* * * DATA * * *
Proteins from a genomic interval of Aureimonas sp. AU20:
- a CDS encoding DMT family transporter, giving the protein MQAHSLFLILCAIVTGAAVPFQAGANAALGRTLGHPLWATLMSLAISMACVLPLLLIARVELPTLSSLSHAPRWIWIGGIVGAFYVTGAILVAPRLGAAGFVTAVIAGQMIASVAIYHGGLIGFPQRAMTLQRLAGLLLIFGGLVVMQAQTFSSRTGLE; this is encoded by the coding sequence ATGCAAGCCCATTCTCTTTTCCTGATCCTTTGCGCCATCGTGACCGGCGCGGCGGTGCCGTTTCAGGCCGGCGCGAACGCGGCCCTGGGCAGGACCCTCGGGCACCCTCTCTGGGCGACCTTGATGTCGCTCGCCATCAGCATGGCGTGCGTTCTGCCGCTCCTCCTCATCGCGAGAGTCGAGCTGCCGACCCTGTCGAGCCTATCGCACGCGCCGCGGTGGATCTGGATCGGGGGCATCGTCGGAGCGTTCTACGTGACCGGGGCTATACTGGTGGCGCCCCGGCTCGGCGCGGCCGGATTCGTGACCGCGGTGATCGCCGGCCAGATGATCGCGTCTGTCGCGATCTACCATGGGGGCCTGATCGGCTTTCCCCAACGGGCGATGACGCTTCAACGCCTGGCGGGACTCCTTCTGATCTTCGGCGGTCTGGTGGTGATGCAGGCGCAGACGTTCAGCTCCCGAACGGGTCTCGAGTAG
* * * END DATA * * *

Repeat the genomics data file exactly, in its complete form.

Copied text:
Proteins from a genomic interval of Aureimonas sp. AU20:
- a CDS encoding DMT family transporter, giving the protein MQAHSLFLILCAIVTGAAVPFQAGANAALGRTLGHPLWATLMSLAISMACVLPLLLIARVELPTLSSLSHAPRWIWIGGIVGAFYVTGAILVAPRLGAAGFVTAVIAGQMIASVAIYHGGLIGFPQRAMTLQRLAGLLLIFGGLVVMQAQTFSSRTGLE; this is encoded by the coding sequence ATGCAAGCCCATTCTCTTTTCCTGATCCTTTGCGCCATCGTGACCGGCGCGGCGGTGCCGTTTCAGGCCGGCGCGAACGCGGCCCTGGGCAGGACCCTCGGGCACCCTCTCTGGGCGACCTTGATGTCGCTCGCCATCAGCATGGCGTGCGTTCTGCCGCTCCTCCTCATCGCGAGAGTCGAGCTGCCGACCCTGTCGAGCCTATCGCACGCGCCGCGGTGGATCTGGATCGGGGGCATCGTCGGAGCGTTCTACGTGACCGGGGCTATACTGGTGGCGCCCCGGCTCGGCGCGGCCGGATTCGTGACCGCGGTGATCGCCGGCCAGATGATCGCGTCTGTCGCGATCTACCATGGGGGCCTGATCGGCTTTCCCCAACGGGCGATGACGCTTCAACGCCTGGCGGGACTCCTTCTGATCTTCGGCGGTCTGGTGGTGATGCAGGCGCAGACGTTCAGCTCCCGAACGGGTCTCGAGTAG